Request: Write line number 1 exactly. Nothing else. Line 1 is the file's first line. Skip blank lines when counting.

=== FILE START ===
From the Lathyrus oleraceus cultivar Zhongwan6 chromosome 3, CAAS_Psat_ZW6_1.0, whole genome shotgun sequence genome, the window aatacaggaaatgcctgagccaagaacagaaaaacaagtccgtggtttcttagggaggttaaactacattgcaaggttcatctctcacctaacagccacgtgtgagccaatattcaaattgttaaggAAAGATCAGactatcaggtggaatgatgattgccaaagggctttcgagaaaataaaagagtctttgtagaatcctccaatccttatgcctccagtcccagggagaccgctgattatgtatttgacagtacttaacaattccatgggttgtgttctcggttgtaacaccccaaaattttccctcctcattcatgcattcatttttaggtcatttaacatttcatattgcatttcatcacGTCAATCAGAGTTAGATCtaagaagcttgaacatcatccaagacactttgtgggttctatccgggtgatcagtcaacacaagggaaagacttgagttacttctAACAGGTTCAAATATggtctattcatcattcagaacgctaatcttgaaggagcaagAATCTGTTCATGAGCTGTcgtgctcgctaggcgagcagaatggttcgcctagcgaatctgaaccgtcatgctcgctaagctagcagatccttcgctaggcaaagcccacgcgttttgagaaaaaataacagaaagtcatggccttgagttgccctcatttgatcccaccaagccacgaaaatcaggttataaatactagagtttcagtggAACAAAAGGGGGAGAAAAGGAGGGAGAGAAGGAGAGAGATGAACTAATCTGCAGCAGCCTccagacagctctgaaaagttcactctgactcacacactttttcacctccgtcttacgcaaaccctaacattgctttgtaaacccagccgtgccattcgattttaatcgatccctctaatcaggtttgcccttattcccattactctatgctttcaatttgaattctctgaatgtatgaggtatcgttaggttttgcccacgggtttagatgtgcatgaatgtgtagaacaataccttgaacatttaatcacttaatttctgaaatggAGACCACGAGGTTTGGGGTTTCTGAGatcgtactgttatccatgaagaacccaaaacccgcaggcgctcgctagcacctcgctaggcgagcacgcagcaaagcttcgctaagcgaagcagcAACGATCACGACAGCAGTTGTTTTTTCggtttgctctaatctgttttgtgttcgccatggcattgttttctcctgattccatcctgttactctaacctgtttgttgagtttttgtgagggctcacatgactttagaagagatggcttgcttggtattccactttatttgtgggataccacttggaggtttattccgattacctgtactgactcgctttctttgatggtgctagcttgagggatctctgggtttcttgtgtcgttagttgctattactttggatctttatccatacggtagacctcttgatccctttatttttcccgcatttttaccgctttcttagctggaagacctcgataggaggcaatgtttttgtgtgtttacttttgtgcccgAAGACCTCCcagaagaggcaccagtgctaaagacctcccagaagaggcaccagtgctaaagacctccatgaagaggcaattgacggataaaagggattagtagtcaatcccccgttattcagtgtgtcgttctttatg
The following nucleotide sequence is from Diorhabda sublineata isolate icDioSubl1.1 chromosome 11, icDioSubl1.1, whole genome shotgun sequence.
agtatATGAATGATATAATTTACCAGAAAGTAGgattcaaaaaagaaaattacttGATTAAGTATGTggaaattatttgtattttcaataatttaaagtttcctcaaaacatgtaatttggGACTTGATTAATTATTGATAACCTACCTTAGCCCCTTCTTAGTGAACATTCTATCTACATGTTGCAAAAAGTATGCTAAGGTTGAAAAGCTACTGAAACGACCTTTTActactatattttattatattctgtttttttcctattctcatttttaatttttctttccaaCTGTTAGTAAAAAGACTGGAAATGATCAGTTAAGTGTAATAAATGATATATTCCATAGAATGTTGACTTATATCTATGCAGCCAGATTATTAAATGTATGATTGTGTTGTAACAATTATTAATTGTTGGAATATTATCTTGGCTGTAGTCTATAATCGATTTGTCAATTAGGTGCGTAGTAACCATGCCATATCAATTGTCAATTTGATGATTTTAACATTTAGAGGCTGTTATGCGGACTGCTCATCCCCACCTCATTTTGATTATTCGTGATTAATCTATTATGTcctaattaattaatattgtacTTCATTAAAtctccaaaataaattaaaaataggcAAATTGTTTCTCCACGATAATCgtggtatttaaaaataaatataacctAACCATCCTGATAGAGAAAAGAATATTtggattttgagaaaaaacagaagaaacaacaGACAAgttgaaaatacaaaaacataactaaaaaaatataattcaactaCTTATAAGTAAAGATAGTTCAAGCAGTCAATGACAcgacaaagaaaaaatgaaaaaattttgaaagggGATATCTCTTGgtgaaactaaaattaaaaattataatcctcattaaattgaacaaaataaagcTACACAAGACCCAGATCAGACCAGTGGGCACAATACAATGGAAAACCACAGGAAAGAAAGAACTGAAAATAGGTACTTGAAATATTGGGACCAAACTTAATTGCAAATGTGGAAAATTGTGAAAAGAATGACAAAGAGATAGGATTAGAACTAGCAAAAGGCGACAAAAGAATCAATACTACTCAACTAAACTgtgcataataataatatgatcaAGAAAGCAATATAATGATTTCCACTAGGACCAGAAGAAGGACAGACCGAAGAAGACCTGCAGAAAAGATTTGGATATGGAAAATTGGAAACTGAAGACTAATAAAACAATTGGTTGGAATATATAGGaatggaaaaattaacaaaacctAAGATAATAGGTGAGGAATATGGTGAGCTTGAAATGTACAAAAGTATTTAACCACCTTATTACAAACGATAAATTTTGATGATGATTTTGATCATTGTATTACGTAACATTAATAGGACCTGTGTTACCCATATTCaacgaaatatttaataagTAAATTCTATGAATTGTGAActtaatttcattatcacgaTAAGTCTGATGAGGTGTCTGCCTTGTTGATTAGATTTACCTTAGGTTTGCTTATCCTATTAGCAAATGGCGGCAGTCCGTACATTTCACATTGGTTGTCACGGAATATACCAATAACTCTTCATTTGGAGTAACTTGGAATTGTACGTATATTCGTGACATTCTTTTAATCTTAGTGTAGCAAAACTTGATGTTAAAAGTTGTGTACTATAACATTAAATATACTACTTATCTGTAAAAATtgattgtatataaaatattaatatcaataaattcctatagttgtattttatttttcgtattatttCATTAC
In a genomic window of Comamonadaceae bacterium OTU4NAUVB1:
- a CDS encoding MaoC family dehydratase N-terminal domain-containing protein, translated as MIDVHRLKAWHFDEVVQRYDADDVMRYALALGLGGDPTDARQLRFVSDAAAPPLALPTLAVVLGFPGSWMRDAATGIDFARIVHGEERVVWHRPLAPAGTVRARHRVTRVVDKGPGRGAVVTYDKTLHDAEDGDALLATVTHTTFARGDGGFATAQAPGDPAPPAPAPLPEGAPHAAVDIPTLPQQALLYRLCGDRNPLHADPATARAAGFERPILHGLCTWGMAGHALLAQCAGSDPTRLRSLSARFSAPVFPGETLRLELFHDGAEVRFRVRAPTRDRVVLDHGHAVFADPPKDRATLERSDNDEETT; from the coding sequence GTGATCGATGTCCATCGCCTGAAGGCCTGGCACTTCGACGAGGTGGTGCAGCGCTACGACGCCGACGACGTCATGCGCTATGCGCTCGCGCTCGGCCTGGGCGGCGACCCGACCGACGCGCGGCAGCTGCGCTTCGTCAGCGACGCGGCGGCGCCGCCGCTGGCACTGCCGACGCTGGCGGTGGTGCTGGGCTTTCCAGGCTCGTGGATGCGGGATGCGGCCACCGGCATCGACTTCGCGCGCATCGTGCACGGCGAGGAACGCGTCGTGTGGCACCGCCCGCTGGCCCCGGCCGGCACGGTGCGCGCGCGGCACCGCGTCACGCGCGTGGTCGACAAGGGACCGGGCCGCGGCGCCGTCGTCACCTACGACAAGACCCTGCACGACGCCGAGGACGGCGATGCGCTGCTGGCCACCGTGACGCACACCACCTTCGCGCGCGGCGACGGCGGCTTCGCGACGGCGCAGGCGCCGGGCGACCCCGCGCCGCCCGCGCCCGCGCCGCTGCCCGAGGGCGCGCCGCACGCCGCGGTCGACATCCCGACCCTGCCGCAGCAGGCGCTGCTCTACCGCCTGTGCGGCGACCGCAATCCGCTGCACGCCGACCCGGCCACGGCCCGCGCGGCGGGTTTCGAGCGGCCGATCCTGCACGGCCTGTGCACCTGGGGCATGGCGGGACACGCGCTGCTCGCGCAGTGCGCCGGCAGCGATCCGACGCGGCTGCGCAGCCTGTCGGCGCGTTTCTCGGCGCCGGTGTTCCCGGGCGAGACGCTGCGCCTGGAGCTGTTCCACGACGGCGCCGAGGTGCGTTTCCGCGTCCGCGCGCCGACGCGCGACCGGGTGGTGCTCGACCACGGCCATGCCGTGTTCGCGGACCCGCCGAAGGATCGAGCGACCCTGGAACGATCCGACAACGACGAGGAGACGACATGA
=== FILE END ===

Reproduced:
From the Lathyrus oleraceus cultivar Zhongwan6 chromosome 3, CAAS_Psat_ZW6_1.0, whole genome shotgun sequence genome, the window aatacaggaaatgcctgagccaagaacagaaaaacaagtccgtggtttcttagggaggttaaactacattgcaaggttcatctctcacctaacagccacgtgtgagccaatattcaaattgttaaggAAAGATCAGactatcaggtggaatgatgattgccaaagggctttcgagaaaataaaagagtctttgtagaatcctccaatccttatgcctccagtcccagggagaccgctgattatgtatttgacagtacttaacaattccatgggttgtgttctcggttgtaacaccccaaaattttccctcctcattcatgcattcatttttaggtcatttaacatttcatattgcatttcatcacGTCAATCAGAGTTAGATCtaagaagcttgaacatcatccaagacactttgtgggttctatccgggtgatcagtcaacacaagggaaagacttgagttacttctAACAGGTTCAAATATggtctattcatcattcagaacgctaatcttgaaggagcaagAATCTGTTCATGAGCTGTcgtgctcgctaggcgagcagaatggttcgcctagcgaatctgaaccgtcatgctcgctaagctagcagatccttcgctaggcaaagcccacgcgttttgagaaaaaataacagaaagtcatggccttgagttgccctcatttgatcccaccaagccacgaaaatcaggttataaatactagagtttcagtggAACAAAAGGGGGAGAAAAGGAGGGAGAGAAGGAGAGAGATGAACTAATCTGCAGCAGCCTccagacagctctgaaaagttcactctgactcacacactttttcacctccgtcttacgcaaaccctaacattgctttgtaaacccagccgtgccattcgattttaatcgatccctctaatcaggtttgcccttattcccattactctatgctttcaatttgaattctctgaatgtatgaggtatcgttaggttttgcccacgggtttagatgtgcatgaatgtgtagaacaataccttgaacatttaatcacttaatttctgaaatggAGACCACGAGGTTTGGGGTTTCTGAGatcgtactgttatccatgaagaacccaaaacccgcaggcgctcgctagcacctcgctaggcgagcacgcagcaaagcttcgctaagcgaagcagcAACGATCACGACAGCAGTTGTTTTTTCggtttgctctaatctgttttgtgttcgccatggcattgttttctcctgattccatcctgttactctaacctgtttgttgagtttttgtgagggctcacatgactttagaagagatggcttgcttggtattccactttatttgtgggataccacttggaggtttattccgattacctgtactgactcgctttctttgatggtgctagcttgagggatctctgggtttcttgtgtcgttagttgctattactttggatctttatccatacggtagacctcttgatccctttatttttcccgcatttttaccgctttcttagctggaagacctcgataggaggcaatgtttttgtgtgtttacttttgtgcccgAAGACCTCCcagaagaggcaccagtgctaaagacctcccagaagaggcaccagtgctaaagacctccatgaagaggcaattgacggataaaagggattagtagtcaatcccccgttattcagtgtgtcgttctttatg